Florida’s population is expanding rapidly, and the underlying reasons make a lot of sense.
Sure, the state will always draw people because of its warm weather, the abundance of activities, and altogether attractive lifestyle. But Florida’s low tax rates, favorable business regulatory environment, and healthy economy also drive its current boom.
In fact, Florida is the largest recipient of out-of-state movers in the country. This trend should continue, especially if specific provisions from the Tax Cuts and Jobs Act remain in effect.
Here’s a look at how Florida’s population is growing and what this will mean for the state moving forward.
The Tax Cuts and Jobs Act brought many changes to the U.S. tax code, including a $10,000 cap on state and local tax deductions that makes living in a low-tax state like Florida even more attractive. So, while Florida was always a draw because of its lack of state income tax, this benefit has gained appeal for those living in high-tax states.
How many people could end up moving to Florida?
From 2015 to 2020, Florida had between 307,814 and 387,479 net arrivals yearly. The number of new residents has grown significantly, even during the pandemic-ravaged 2020. In contrast, California had a net loss in population “the first time in more than a century,” a statistical event that followed “a decades-long pattern of slow growth.”
Estimates suggest that Florida could see a net of more than 300,000 new residents arriving every year until 2024, when the number could drop to about 297,000. Still, it’s expected that these new inhabitants will remain over the 200,000 mark every year until 2030.
Overall, this could lead to nearly five million new Florida residents arriving from other states between 2015 and 2030.
Although Florida’s tax rates are far lower than in many states, the influx of residents, particularly the wealthy, is helping increase tax revenue and driving new business activity. In 2016, Florida was the single largest beneficiary from relocations out of all 50 states—and it really wasn’t even close.
That year saw Florida draw a net influx of nearly $18 billion in gross income, while the 19 other states with a positive net inflow of gross income combined for just over $19 billion. By comparison, migration cost New York nearly $9 billion in adjusted gross income, while Connecticut, New Jersey, Illinois, and Pennsylvania all saw significant losses, as well.
It’s also worth noting that in 2016 alone, 63,772 people moved from New York to Florida, primarily because of the tax savings.
Of course, one concern with a growing population is whether there are enough jobs to keep everyone employed. A failure to provide employment puts additional strain on the state’s resources, but that doesn’t seem to be a problem in Florida—yet.
Before the COVID-related shutdowns across the country, Florida had one of the nation’s lowest unemployment rates at 3.3%. The jobs were spread through multiple sectors and cities, too, a sign of a healthy economy. In addition, Florida added jobs every month between 2011 and 2019 except for September 2017, when Hurricane Irma caused a state-wide economic shutdown.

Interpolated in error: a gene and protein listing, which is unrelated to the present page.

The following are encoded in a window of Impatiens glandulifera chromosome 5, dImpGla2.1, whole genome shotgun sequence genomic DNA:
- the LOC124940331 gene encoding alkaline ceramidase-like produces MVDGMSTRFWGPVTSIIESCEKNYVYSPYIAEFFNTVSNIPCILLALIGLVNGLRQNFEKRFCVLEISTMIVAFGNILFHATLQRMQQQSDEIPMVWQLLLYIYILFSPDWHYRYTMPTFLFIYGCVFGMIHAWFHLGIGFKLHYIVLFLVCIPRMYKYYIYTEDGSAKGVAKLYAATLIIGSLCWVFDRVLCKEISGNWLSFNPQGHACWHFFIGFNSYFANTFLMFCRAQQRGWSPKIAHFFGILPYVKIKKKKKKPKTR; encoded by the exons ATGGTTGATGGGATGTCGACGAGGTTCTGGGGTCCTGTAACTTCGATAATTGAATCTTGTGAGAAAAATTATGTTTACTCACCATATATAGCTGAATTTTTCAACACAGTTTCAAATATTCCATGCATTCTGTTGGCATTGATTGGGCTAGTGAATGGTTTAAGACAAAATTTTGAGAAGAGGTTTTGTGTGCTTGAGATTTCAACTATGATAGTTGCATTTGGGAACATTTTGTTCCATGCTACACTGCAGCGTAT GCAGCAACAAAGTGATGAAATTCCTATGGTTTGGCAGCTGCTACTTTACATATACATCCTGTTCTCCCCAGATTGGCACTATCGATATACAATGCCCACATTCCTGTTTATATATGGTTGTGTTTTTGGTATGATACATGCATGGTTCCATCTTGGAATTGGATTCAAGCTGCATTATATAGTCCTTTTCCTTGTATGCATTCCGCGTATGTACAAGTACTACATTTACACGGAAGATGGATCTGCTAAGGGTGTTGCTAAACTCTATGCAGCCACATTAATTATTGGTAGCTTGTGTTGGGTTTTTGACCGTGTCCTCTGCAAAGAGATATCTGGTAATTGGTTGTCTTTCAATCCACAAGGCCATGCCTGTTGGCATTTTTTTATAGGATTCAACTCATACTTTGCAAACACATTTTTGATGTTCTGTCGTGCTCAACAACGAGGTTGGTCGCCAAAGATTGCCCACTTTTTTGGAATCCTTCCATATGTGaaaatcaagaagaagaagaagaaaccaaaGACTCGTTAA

Post-COVID, the numbers aren’t quite as strong, but Florida still sees its employment numbers rebounding fast compared to other parts of the country. While the unemployment rate jumped to 7.7% in 2020, it’s back down to just 4.7% as of March 2021, compared to the national unemployment rate of 6%. And starting in late May 2021, those receiving unemployment benefits have to prove they’re searching for work, which should cause unemployment to drop even further.
Another factor that could cause an uptick in Florida’s economy is the growing number of financial institutions and tech companies moving their headquarters to the state, particularly South Florida. Companies like Blackstone, Goldman Sachs, Deutsche Bank, and Microsoft have offices in Florida, bringing high-paying jobs and attracting talent.
Florida’s population boom could mean many different things for commercial real estate investors.
As more businesses establish themselves throughout the state to keep up with demand, there should be plenty of investment opportunities in the buildings these companies require.
At the same time, it’s crucial to weigh the risks because we don’t know how employment will shake out in a post-COVID world, especially since many businesses in the state’s huge service economy can’t find workers right now. In addition, Florida was graded as a “C” for its infrastructure by the American Society of Civil Engineers (ASCE) in 2017. This assessment beats the national “D+” average, but rapid population growth will stress this infrastructure—and roads, bridges, public transit, water supplies, and other elements play a role in successful CRE.
Overall, Florida’s significant population growth is good news for the economy and CRE. As with all trends, we’ll be keeping an eye on it and the implications.
For more information or help with CRE investing, property management, or leasing, give Morris Southeast Group a call at 954.474.1776. You can also call 954.240.4400 or email email@example.com to speak with Ken Morris directly.